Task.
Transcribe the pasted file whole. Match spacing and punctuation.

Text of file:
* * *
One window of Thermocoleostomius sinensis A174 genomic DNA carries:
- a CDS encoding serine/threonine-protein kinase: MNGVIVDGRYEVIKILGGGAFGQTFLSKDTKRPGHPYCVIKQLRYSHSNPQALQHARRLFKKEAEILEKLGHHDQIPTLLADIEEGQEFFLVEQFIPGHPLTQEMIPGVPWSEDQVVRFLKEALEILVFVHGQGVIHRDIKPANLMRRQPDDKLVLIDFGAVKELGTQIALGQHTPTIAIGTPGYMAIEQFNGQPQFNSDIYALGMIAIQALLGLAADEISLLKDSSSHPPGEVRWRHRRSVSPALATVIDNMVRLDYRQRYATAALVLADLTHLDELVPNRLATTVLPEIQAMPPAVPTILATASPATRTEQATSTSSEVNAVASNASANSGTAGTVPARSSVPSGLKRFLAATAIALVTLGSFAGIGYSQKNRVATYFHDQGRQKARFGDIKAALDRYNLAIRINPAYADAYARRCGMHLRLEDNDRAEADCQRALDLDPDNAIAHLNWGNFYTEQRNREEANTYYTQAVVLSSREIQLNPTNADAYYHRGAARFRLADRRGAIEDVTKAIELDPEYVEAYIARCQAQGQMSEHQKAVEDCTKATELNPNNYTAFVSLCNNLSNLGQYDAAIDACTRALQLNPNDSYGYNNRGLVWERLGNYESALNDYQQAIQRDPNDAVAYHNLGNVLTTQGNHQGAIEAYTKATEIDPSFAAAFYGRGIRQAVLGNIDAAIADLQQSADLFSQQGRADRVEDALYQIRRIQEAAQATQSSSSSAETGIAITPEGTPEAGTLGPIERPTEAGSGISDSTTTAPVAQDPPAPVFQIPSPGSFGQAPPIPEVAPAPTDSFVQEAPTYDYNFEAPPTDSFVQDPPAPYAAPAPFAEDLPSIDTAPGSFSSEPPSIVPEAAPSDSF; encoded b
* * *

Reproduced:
One window of Thermocoleostomius sinensis A174 genomic DNA carries:
- a CDS encoding serine/threonine-protein kinase: MNGVIVDGRYEVIKILGGGAFGQTFLSKDTKRPGHPYCVIKQLRYSHSNPQALQHARRLFKKEAEILEKLGHHDQIPTLLADIEEGQEFFLVEQFIPGHPLTQEMIPGVPWSEDQVVRFLKEALEILVFVHGQGVIHRDIKPANLMRRQPDDKLVLIDFGAVKELGTQIALGQHTPTIAIGTPGYMAIEQFNGQPQFNSDIYALGMIAIQALLGLAADEISLLKDSSSHPPGEVRWRHRRSVSPALATVIDNMVRLDYRQRYATAALVLADLTHLDELVPNRLATTVLPEIQAMPPAVPTILATASPATRTEQATSTSSEVNAVASNASANSGTAGTVPARSSVPSGLKRFLAATAIALVTLGSFAGIGYSQKNRVATYFHDQGRQKARFGDIKAALDRYNLAIRINPAYADAYARRCGMHLRLEDNDRAEADCQRALDLDPDNAIAHLNWGNFYTEQRNREEANTYYTQAVVLSSREIQLNPTNADAYYHRGAARFRLADRRGAIEDVTKAIELDPEYVEAYIARCQAQGQMSEHQKAVEDCTKATELNPNNYTAFVSLCNNLSNLGQYDAAIDACTRALQLNPNDSYGYNNRGLVWERLGNYESALNDYQQAIQRDPNDAVAYHNLGNVLTTQGNHQGAIEAYTKATEIDPSFAAAFYGRGIRQAVLGNIDAAIADLQQSADLFSQQGRADRVEDALYQIRRIQEAAQATQSSSSSAETGIAITPEGTPEAGTLGPIERPTEAGSGISDSTTTAPVAQDPPAPVFQIPSPGSFGQAPPIPEVAPAPTDSFVQEAPTYDYNFEAPPTDSFVQDPPAPYAAPAPFAEDLPSIDTAPGSFSSEPPSIVPEAAPSDSF; encoded b